NHRA Ends Successful Season on Fox, Preps To Move to Game Creek Nitro in 2017

TV viewership spikes following significant broadcast investments

The 2016 season has been a pivotal one for the National Hot Rod Association (NHRA). The organization not only enlisted a new TV network partner, Fox Sports, but also built an in-house TV-production team from scratch, increased its social-media and online-streaming presence, and, most important, saw its total TV viewers grow from 14 million last year to 34 million this year, not counting the championship weekend, which took place this past weekend in Pomona, CA.

NHRA race coverage is complemented by plenty of interviews from the pit area.

NHRA race coverage is complemented by plenty of interviews from the pit area.

“[Building the production team] was a huge expense and a big investment,” says Terry Blount, VP of public relations and communications, NHRA. “We felt the most important thing we had to do this season was fix television. If we fixed television, then it would filter down to all the other things. But it was something we felt we had to do.”

The return on that investment doesn’t lie; all season long, NHRA has found new success: Sunday Finals TV ratings are up 25% from 2015, and the important 18-49 demographic is up 52% from a year ago.

“That is the most important thing to me,” says Blount. “We are growing younger while motorsports in general is skewing older.”

And social-media numbers are also up, with Twitter followers doubling in less than nine months.

One of the first moves the NHRA did as part of its renewed commitment to improving the TV product was to hire Ken Adelson as VP, executive producer, and chief content officer. For nearly two decades, he had called the NBA home and, from 2008 until 2011, had built from scratch the broadcasting and digital-media departments for the NBA’s Oklahoma City Thunder. So he knows what it takes to get a new department off the ground.

“It’s been an incredible commitment by the NHRA to take the bull by the horns, have control of our own multimedia operation, and get out the messages we thought had not been getting out in the past,” he says. “And the new contract with Fox was great, as it increased the number of hours from 125 a year to more than 500, including live shows on Friday night that just happened organically during the season.”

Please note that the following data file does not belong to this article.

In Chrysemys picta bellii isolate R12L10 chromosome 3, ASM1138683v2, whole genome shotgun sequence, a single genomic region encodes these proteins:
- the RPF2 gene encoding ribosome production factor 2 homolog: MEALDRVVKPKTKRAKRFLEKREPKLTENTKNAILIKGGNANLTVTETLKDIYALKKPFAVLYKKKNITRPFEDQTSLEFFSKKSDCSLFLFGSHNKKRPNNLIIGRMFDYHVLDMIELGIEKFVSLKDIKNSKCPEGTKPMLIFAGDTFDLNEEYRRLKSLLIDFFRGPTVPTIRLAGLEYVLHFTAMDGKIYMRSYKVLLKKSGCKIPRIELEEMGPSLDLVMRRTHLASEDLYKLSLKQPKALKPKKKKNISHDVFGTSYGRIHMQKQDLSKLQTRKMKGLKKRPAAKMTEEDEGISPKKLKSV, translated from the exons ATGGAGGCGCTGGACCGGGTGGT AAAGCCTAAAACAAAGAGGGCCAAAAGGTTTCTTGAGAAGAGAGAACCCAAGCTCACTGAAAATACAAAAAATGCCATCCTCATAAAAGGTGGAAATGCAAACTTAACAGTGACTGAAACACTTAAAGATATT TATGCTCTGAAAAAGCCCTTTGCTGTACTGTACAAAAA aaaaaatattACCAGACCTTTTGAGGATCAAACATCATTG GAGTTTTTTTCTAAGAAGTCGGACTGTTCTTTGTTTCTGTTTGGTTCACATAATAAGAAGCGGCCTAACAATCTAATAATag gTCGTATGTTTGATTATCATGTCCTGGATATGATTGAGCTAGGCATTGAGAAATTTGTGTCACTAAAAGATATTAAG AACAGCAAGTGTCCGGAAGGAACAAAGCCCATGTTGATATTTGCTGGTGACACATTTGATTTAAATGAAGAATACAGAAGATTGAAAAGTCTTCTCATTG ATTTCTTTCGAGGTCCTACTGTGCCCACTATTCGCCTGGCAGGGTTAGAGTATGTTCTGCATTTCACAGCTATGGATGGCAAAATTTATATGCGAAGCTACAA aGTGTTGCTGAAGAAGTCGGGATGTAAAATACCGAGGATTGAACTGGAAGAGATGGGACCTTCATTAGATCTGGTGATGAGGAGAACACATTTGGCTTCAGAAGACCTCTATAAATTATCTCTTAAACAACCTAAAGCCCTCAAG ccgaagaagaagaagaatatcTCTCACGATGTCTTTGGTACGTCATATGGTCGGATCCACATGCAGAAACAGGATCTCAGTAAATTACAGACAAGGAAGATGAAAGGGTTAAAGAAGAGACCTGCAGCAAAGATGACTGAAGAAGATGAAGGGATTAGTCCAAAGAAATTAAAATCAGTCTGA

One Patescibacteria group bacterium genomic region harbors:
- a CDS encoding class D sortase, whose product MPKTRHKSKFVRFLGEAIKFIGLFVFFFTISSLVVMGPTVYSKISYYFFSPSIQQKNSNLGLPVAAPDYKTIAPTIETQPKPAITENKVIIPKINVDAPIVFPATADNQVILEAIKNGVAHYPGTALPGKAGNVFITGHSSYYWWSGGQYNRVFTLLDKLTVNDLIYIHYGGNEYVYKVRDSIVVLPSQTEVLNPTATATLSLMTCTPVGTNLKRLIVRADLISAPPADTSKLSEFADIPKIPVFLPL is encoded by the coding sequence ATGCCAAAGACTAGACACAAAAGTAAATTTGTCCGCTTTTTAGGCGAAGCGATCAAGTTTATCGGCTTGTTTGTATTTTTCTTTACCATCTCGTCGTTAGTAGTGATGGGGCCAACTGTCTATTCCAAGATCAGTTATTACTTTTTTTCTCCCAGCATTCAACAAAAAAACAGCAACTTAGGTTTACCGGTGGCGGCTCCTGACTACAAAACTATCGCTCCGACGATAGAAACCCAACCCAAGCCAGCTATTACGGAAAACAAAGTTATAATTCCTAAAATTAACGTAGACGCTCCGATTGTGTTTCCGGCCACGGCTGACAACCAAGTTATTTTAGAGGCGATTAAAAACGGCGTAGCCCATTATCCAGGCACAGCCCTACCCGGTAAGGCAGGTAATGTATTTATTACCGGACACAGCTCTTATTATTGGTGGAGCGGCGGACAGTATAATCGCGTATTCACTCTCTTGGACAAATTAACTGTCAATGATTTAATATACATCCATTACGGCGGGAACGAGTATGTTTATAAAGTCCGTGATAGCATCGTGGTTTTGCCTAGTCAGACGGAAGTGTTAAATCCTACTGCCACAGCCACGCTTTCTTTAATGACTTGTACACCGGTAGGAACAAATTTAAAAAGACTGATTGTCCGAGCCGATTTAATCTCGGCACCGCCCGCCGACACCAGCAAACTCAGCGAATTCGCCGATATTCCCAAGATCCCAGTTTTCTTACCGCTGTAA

Part of that commitment involved also adding a state-of-the-art television studio in the Wally Park Broadcast Center at the NHRA office in Glendora, CA, where features, news reports, and live interviews each week are produced and streamed online.

The core, however, is the race coverage as well as coverage of all the happenings around the track. The unique atmosphere of an NHRA race allows fans to walk around the pit area, visit with race teams and drivers, and much more. It is, for all intents and purposes, a nitro-fueled county fair.

Adelson brought in Mike Rokosa, also formerly of the NBA, to serve as NHRA technology executive. The two, along with a team of more than 60, are making sure the quality of the productions continues to improve this year in advance of a big move to Game Creek Video’s Nitro, which will house the production team beginning in January. The team is currently working out of an F&F Production trailer (previously, a Crosscreek truck), with a Screenworks truck for the in-venue show.

“The biggest thing is that the [Nitro] B unit will be a full extension of the A unit, with a Grass Valley production switcher and Calrec audio console for submix needs [and integration] with the Calrec Artemis in the A unit,” says Rokosa, noting, “The in-venue show will have all of the resources the main show has on the EVS network, so that will enrich that show as well.”